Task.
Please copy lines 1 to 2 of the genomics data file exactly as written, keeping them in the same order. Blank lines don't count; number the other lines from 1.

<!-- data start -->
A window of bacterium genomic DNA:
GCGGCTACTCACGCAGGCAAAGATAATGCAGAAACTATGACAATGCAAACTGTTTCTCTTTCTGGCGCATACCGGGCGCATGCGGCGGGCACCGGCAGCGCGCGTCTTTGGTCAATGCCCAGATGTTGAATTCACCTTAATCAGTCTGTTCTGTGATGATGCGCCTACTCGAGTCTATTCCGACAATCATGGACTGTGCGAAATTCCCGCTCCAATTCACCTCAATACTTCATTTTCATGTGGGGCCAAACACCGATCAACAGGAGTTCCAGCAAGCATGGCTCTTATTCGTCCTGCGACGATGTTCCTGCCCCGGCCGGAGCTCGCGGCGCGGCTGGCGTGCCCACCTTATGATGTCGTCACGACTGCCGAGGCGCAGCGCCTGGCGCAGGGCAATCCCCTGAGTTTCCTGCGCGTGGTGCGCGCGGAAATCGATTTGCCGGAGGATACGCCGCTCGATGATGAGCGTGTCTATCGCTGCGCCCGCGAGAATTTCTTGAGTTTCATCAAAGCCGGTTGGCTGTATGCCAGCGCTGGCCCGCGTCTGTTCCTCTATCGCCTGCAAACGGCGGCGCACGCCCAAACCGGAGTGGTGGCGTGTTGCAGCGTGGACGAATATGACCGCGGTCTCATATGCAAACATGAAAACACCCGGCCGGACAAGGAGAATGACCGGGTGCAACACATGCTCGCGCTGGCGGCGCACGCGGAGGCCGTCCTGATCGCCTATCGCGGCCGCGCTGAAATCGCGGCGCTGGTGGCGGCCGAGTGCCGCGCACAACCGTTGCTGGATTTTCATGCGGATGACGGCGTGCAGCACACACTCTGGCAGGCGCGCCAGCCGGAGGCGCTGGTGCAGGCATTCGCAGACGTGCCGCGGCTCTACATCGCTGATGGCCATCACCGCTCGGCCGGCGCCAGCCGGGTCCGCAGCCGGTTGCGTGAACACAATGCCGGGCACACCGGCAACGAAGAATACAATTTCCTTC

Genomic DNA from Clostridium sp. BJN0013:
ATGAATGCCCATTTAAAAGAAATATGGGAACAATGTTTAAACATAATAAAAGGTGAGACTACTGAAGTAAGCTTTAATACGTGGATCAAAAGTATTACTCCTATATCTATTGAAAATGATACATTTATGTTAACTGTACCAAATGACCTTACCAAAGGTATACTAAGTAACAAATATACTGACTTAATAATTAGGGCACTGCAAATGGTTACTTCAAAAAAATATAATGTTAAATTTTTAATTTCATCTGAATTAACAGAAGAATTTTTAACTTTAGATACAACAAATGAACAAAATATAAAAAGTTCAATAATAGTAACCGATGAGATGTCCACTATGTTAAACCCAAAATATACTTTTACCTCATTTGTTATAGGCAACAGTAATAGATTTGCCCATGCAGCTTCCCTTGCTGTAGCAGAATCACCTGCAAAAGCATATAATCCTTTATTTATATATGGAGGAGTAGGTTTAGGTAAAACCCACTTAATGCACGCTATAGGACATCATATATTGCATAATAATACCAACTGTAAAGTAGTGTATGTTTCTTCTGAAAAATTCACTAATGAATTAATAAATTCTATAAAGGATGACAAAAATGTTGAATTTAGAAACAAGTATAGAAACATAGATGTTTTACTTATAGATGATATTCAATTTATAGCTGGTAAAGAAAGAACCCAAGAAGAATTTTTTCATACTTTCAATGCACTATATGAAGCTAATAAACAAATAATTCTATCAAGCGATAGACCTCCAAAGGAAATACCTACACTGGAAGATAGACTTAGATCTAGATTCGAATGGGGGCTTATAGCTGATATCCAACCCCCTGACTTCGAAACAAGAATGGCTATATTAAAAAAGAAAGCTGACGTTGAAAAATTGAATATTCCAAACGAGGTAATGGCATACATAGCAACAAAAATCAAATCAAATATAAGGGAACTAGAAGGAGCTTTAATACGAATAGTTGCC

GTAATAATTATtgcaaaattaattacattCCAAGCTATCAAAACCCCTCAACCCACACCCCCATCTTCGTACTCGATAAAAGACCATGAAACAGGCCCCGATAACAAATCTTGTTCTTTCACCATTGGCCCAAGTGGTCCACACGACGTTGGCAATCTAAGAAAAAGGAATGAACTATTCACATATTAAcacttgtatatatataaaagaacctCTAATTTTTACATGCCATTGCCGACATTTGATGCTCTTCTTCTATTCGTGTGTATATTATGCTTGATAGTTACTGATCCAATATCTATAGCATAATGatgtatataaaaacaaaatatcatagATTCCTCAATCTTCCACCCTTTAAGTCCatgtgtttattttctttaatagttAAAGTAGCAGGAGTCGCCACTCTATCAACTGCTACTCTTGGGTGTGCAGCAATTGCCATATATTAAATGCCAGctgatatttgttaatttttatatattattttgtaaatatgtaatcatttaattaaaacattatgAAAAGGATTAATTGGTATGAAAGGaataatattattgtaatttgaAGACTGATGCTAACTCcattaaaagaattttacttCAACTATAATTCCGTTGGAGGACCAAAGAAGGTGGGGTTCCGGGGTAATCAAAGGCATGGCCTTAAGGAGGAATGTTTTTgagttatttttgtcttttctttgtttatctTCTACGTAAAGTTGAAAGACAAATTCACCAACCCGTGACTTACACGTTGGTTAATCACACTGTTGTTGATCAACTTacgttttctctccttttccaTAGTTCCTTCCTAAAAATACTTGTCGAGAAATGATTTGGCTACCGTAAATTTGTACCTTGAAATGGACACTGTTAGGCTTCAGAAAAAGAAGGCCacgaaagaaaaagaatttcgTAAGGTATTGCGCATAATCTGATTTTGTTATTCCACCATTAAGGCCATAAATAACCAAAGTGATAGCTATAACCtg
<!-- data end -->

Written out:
A window of bacterium genomic DNA:
GCGGCTACTCACGCAGGCAAAGATAATGCAGAAACTATGACAATGCAAACTGTTTCTCTTTCTGGCGCATACCGGGCGCATGCGGCGGGCACCGGCAGCGCGCGTCTTTGGTCAATGCCCAGATGTTGAATTCACCTTAATCAGTCTGTTCTGTGATGATGCGCCTACTCGAGTCTATTCCGACAATCATGGACTGTGCGAAATTCCCGCTCCAATTCACCTCAATACTTCATTTTCATGTGGGGCCAAACACCGATCAACAGGAGTTCCAGCAAGCATGGCTCTTATTCGTCCTGCGACGATGTTCCTGCCCCGGCCGGAGCTCGCGGCGCGGCTGGCGTGCCCACCTTATGATGTCGTCACGACTGCCGAGGCGCAGCGCCTGGCGCAGGGCAATCCCCTGAGTTTCCTGCGCGTGGTGCGCGCGGAAATCGATTTGCCGGAGGATACGCCGCTCGATGATGAGCGTGTCTATCGCTGCGCCCGCGAGAATTTCTTGAGTTTCATCAAAGCCGGTTGGCTGTATGCCAGCGCTGGCCCGCGTCTGTTCCTCTATCGCCTGCAAACGGCGGCGCACGCCCAAACCGGAGTGGTGGCGTGTTGCAGCGTGGACGAATATGACCGCGGTCTCATATGCAAACATGAAAACACCCGGCCGGACAAGGAGAATGACCGGGTGCAACACATGCTCGCGCTGGCGGCGCACGCGGAGGCCGTCCTGATCGCCTATCGCGGCCGCGCTGAAATCGCGGCGCTGGTGGCGGCCGAGTGCCGCGCACAACCGTTGCTGGATTTTCATGCGGATGACGGCGTGCAGCACACACTCTGGCAGGCGCGCCAGCCGGAGGCGCTGGTGCAGGCATTCGCAGACGTGCCGCGGCTCTACATCGCTGATGGCCATCACCGCTCGGCCGGCGCCAGCCGGGTCCGCAGCCGGTTGCGTGAACACAATGCCGGGCACACCGGCAACGAAGAATACAATTTCCTTC